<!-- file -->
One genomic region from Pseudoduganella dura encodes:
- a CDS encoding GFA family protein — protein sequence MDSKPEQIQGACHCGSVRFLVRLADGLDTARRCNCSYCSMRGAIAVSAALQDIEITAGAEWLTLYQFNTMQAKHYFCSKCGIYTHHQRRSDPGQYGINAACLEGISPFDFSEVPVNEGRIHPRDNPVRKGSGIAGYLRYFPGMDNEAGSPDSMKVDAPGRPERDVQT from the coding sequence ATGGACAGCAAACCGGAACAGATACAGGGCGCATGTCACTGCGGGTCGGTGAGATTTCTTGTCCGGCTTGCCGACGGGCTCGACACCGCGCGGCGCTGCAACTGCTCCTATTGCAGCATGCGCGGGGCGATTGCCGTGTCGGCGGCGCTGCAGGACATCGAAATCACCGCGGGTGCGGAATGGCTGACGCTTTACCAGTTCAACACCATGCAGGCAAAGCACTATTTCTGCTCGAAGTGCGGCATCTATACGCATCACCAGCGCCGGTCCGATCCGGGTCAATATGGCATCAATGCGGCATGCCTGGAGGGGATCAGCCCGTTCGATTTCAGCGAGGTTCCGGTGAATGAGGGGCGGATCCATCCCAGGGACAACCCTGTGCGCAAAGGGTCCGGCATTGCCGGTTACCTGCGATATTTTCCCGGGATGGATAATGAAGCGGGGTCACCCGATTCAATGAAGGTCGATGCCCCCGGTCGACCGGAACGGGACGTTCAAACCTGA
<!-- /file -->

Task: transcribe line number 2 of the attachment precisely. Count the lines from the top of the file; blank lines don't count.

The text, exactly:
- a CDS encoding GFA family protein — protein sequence MDSKPEQIQGACHCGSVRFLVRLADGLDTARRCNCSYCSMRGAIAVSAALQDIEITAGAEWLTLYQFNTMQAKHYFCSKCGIYTHHQRRSDPGQYGINAACLEGISPFDFSEVPVNEGRIHPRDNPVRKGSGIAGYLRYFPGMDNEAGSPDSMKVDAPGRPERDVQT from the coding sequence ATGGACAGCAAACCGGAACAGATACAGGGCGCATGTCACTGCGGGTCGGTGAGATTTCTTGTCCGGCTTGCCGACGGGCTCGACACCGCGCGGCGCTGCAACTGCTCCTATTGCAGCATGCGCGGGGCGATTGCCGTGTCGGCGGCGCTGCAGGACATCGAAATCACCGCGGGTGCGGAATGGCTGACGCTTTACCAGTTCAACACCATGCAGGCAAAGCACTATTTCTGCTCGAAGTGCGGCATCTATACGCATCACCAGCGCCGGTCCGATCCGGGTCAATATGGCATCAATGCGGCATGCCTGGAGGGGATCAGCCCGTTCGATTTCAGCGAGGTTCCGGTGAATGAGGGGCGGATCCATCCCAGGGACAACCCTGTGCGCAAAGGGTCCGGCATTGCCGGTTACCTGCGATATTTTCCCGGGATGGATAATGAAGCGGGGTCACCCGATTCAATGAAGGTCGATGCCCCCGGTCGACCGGAACGGGACGTTCAAACCTGA